Transboundary diagnostic analysis report for fisheries launched

fish 27Under the direction of FAO and UNDP, the Pacific Island Forum Fisheries Agency is implenting he Oceanic Fisheries Management Project. (Image source: Jeremy Keith/Flickr)GEF funded Oceanic Fisheries Management Project II has launched new Western and Central Pacific Ocean oceanic fisheries Transboundary Diagnostic Analysis report

Under the direction of FAO and UNDP, the Pacific Island Forum Fisheries Agency is implanting the Oceanic Fisheries Management Project. The objective of this project is to support Pacific SIDS in meeting their obligations to implement and effectively enforce global, regional and sub-regional arrangements for the conservation and management of transboundary oceanic fisheries thereby increasing sustainable benefits derived from these fisheries.

The Transboundary Diagnostic Analysis (TDA) study is a core project activity and was undertaken for FFA by Professor David Vousden of Rhodes University in South Africa who is vastly experienced globally in undertaking similar analyses.

Professor Vousden noted, “Tuna are highly mobile species that can move large distances and are not contained within one country’s Exclusive Economic Zone (EEZ) and will move through many EEZs as well as the high seas. This makes tuna fisheries management a transboundary challenge.”

In a consultative and analytical process, a TDA Identifies, confirms and prioritises the threats to effective oceanic resource management, interprets the environmental and socio-economic effects of each threat, identifies the practices that drive the root causes of each threat and defines potential actions for reducing the root causes of threats.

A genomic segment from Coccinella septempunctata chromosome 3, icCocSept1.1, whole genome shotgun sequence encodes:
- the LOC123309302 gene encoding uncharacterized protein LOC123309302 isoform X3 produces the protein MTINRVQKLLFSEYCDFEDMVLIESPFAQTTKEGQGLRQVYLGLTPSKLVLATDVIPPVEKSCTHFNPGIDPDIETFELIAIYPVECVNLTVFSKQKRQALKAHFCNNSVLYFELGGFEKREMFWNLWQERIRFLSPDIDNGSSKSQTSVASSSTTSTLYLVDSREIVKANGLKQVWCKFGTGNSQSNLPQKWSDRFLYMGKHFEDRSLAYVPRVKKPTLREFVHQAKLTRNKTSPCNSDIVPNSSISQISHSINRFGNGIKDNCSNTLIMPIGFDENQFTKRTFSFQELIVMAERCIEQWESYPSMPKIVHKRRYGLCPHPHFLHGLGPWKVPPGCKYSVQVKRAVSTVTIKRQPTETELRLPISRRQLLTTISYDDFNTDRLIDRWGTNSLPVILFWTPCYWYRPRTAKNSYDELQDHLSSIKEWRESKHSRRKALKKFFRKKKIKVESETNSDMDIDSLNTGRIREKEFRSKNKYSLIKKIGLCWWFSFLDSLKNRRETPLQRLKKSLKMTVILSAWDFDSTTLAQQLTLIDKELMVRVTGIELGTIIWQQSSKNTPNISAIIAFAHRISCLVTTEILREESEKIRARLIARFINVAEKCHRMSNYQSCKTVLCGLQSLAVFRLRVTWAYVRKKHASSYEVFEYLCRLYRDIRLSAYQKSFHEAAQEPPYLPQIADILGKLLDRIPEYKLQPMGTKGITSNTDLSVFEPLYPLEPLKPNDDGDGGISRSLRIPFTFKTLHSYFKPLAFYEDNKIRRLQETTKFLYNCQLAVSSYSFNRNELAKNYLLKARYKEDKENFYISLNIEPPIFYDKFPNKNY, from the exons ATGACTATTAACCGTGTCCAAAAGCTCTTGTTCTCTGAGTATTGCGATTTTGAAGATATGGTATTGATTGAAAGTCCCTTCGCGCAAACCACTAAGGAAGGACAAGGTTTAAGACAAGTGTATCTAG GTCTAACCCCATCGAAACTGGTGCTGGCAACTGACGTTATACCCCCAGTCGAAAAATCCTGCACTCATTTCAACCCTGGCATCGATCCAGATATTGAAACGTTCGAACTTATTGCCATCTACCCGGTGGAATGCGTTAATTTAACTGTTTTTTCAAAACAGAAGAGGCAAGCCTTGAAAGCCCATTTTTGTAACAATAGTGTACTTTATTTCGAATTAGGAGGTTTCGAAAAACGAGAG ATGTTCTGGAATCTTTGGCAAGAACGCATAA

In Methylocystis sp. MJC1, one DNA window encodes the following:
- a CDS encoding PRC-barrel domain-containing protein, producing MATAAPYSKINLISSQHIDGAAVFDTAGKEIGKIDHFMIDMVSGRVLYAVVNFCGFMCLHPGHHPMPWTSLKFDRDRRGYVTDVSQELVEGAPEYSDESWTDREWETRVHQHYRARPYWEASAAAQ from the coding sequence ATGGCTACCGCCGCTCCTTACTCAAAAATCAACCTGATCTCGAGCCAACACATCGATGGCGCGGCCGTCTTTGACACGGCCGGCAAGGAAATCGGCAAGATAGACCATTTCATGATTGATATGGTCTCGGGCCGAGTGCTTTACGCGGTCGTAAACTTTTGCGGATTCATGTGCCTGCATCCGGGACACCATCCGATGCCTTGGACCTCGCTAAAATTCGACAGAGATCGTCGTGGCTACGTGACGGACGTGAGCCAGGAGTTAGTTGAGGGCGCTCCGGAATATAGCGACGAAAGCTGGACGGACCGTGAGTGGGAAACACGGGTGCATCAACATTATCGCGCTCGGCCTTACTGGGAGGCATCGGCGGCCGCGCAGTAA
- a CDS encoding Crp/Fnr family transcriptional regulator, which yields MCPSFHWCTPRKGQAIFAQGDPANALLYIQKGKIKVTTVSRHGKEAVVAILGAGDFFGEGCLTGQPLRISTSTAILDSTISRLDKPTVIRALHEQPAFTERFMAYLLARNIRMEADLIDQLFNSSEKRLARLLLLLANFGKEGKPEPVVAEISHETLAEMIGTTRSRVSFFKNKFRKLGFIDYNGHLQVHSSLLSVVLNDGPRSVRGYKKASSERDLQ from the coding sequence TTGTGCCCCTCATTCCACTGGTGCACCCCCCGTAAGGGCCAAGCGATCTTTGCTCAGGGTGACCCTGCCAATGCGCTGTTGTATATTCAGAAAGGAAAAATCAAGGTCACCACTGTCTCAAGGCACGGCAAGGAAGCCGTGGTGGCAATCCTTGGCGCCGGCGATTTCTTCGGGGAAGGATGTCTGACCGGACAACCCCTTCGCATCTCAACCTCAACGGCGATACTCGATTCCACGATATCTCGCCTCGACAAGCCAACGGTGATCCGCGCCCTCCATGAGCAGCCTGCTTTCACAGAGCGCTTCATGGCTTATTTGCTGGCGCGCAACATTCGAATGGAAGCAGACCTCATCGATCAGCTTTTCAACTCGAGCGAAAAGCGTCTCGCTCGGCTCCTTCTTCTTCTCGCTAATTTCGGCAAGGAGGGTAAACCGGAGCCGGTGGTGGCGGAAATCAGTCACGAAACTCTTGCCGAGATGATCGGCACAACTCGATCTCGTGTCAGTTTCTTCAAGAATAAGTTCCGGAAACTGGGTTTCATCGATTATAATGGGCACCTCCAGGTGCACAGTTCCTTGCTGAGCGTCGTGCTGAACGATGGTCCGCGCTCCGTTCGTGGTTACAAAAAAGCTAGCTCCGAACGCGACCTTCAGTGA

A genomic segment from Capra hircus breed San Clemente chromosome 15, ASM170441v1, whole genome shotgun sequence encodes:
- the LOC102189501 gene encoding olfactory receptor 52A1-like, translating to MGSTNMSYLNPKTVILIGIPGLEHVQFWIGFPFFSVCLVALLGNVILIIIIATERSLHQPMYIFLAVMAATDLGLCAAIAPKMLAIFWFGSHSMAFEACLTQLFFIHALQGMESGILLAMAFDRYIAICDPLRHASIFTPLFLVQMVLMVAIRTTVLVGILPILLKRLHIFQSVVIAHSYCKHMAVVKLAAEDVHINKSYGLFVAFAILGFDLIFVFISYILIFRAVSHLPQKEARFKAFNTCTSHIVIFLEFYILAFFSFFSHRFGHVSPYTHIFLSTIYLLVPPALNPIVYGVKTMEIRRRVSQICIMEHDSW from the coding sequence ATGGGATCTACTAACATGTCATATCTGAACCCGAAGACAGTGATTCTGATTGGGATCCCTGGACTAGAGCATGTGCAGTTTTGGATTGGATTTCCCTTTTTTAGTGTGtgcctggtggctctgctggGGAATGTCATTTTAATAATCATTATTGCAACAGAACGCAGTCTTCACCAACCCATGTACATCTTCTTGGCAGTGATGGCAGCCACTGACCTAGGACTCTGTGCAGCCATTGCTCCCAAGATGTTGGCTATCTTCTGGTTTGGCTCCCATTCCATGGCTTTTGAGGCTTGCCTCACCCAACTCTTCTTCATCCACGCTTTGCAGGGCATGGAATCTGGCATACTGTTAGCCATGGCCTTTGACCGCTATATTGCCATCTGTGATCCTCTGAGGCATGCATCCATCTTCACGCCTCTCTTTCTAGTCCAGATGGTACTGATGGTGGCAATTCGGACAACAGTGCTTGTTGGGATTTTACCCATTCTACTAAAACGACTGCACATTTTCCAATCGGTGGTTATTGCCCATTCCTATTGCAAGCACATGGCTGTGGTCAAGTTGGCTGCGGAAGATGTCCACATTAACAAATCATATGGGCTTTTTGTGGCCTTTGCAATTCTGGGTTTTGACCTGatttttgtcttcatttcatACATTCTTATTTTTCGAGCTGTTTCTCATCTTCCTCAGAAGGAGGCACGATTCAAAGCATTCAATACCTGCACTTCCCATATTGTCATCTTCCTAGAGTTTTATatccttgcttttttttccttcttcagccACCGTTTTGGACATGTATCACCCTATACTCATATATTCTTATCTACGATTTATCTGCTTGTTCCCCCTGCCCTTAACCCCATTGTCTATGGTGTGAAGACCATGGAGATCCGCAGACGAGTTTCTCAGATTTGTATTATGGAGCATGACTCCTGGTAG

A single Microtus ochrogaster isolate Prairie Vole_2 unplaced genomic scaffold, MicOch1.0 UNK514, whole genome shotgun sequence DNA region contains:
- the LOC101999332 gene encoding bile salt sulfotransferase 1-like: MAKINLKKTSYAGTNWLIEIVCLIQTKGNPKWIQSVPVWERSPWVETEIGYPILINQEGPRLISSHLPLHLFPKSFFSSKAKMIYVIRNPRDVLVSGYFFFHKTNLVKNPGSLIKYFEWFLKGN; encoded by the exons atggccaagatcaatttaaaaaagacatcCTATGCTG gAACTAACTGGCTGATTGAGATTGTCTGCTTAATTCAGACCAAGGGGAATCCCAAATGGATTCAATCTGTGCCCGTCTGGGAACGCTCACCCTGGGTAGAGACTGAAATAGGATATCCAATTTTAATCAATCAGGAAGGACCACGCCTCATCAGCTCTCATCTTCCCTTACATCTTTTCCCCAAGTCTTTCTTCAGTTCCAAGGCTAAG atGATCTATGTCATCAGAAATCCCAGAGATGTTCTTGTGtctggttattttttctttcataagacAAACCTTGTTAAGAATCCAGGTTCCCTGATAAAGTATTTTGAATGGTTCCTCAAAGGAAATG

The findings of the 2018 WCPO Oceanic Fisheries TDA were presented to the annual meeting of the Forum Fisheries Committee (FFC) IN May 2018.

Vousden noted, “There are two important observations that can be made regarding the tuna fishery since the Western and Central Pacific Fisheries Commission (WCPFC) establishment in 2004. Firstly, all the available scientific monitoring evidence and modelling supports the conclusion that the tuna fishery in the Convention area is sustainable and is currently not being overfished."

"Secondly, this is down to the fact that the countries, regional fisheries bodies and partnering agencies have been working closely together through this Convention to effectively implement the various activities and requirements in terms of monitoring and managing the fisheries, both within their EEZs and in the high seas as well.”

The concerns identified are weaknesses in aspects of fisheries management and compliance, especially in high seas, Inadequate application of ecosystem management strategies, the potential impacts of climate change, coastal activities and pollution affecting the ocean ecosystem and the impacts of waste disposal and pollution at sea.

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